Date of Award

Winter 12-2015

Author's School

Graduate School of Arts and Sciences

Author's Department


Additional Affiliations

Behavior, Brain, and Cognition

Degree Name

Master of Arts (AM/MA)

Degree Type



It is unequivocal that a wide variety of incentives can motivate behavior. However, few studies have explicitly examined whether and how different incentives are integrated in terms of their motivational influence. The current study examines the combined effects of monetary and liquid incentives on cognitive processing, and whether appetitive and aversive incentives have distinct influences. We introduce a novel task paradigm, in which participants perform cued task-switching for monetary rewards that vary parametrically across trials, with liquid incentives serving as post-trial performance feedback. Critically, the symbolic meaning of the liquid was held constant (indicating successful reward attainment), while liquid valence was blocked. In the first experiment, monetary rewards combined additively with appetitive liquid feedback to improve subject task performance. Aversive liquid feedback counteracted monetary reward effects in low monetary reward trials, particularly in a subset of participants who tended to avoid responding under these conditions. Self-report motivation ratings predicted behavioral performance above and beyond experimental effects. A follow-up experiment replicated the predictive power of motivation ratings even when only appetitive liquids were use, suggesting that ratings reflect idiosyncratic subjective values of, rather than categorical differences between, the liquid incentives. Together, the findings indicate an integrative relationship between primary and secondary incentives and potentially dissociable influences in modulating motivational value, while informing hypotheses regarding candidate neural mechanisms.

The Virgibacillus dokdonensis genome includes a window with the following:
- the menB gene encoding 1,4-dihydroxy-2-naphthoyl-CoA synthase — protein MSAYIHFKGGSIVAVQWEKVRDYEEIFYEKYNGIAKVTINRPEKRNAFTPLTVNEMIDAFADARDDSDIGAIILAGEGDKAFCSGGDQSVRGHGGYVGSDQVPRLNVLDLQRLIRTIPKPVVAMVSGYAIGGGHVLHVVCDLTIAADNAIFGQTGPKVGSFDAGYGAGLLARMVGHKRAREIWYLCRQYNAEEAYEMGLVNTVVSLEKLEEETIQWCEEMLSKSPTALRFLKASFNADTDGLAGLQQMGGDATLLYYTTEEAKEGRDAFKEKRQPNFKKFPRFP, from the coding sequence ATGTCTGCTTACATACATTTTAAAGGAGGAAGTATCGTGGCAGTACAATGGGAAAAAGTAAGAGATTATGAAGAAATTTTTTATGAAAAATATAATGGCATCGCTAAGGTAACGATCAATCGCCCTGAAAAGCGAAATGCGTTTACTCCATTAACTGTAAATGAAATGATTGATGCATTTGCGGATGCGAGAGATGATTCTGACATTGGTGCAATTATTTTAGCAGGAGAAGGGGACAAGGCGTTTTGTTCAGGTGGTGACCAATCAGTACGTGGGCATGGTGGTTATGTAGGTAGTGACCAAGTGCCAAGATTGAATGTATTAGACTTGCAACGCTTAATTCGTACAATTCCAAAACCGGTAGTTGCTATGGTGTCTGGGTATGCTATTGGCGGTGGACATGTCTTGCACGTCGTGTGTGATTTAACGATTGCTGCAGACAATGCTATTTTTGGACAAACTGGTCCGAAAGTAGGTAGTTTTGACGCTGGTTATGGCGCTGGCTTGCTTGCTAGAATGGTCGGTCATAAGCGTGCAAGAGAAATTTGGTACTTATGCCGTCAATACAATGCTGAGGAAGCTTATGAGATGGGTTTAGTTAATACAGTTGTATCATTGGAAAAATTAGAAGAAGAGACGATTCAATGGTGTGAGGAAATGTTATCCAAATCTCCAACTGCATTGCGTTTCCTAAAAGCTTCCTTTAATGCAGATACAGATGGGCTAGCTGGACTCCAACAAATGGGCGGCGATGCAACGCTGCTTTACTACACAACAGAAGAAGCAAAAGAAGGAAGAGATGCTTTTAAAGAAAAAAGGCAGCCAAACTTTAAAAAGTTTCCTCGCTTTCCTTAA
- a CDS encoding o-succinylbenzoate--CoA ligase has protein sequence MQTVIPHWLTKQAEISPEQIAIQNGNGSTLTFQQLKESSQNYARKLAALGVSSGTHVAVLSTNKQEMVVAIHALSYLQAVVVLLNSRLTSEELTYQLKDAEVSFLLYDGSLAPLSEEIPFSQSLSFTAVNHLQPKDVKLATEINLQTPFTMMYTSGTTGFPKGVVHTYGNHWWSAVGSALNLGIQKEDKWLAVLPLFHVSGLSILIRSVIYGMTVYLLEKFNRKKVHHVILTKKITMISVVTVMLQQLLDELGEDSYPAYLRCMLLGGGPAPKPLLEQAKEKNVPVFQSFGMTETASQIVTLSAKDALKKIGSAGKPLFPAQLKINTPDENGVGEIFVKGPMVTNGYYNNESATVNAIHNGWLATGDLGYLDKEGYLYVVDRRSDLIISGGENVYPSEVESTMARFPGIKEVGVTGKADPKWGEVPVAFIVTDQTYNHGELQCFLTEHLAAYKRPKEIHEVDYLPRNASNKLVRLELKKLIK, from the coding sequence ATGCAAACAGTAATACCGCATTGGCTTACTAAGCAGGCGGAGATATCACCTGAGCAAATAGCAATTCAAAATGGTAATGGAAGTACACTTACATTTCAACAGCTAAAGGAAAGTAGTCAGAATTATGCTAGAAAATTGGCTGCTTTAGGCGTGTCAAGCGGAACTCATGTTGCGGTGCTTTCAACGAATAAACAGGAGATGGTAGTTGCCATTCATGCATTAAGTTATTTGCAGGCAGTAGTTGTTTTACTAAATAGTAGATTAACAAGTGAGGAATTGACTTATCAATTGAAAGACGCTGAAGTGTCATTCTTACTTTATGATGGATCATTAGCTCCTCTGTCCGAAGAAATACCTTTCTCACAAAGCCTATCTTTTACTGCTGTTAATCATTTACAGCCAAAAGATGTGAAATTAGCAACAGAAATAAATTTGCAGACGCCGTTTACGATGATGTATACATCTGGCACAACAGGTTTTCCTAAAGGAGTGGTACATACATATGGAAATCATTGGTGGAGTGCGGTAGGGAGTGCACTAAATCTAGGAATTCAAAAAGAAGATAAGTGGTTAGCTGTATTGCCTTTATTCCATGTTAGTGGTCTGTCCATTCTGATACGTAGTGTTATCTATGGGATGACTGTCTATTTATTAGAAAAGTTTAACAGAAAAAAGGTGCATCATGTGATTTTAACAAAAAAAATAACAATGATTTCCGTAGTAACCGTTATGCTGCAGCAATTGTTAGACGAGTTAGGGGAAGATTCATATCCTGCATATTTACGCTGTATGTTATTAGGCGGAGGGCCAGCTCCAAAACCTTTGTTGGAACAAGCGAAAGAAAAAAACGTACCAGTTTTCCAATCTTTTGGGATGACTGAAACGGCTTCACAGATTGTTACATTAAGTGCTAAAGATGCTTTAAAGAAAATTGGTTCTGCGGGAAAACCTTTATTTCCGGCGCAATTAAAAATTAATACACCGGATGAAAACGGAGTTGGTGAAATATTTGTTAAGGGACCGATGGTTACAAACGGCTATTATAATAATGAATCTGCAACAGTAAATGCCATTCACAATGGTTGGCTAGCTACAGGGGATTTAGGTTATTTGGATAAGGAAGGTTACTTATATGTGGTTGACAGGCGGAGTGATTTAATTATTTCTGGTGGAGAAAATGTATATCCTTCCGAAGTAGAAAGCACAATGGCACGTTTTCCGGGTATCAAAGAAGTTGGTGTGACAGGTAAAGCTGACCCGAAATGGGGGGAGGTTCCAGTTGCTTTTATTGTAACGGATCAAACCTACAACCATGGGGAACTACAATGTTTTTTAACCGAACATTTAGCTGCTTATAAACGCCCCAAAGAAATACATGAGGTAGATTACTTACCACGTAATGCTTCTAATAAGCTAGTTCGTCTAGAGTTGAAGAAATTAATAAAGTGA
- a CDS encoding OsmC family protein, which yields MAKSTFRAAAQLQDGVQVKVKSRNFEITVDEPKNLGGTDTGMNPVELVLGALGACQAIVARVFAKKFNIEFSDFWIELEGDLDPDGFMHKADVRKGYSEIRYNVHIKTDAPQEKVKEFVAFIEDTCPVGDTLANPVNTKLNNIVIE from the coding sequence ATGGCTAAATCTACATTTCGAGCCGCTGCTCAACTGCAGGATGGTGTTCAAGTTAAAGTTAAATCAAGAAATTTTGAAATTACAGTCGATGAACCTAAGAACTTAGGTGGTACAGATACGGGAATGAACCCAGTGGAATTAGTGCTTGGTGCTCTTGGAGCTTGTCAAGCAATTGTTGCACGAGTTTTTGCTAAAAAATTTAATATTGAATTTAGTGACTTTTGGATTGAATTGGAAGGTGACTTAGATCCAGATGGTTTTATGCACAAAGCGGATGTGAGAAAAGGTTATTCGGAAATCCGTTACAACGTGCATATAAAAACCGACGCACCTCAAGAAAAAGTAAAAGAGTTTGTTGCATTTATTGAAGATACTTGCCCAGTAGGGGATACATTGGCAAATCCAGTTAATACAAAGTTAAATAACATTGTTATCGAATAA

English (en)

Chair and Committee

Todd Braver

Committee Members

Ryan Bogdan, David Balota


Permanent URL: https://doi.org/10.7936/K70V8B2X

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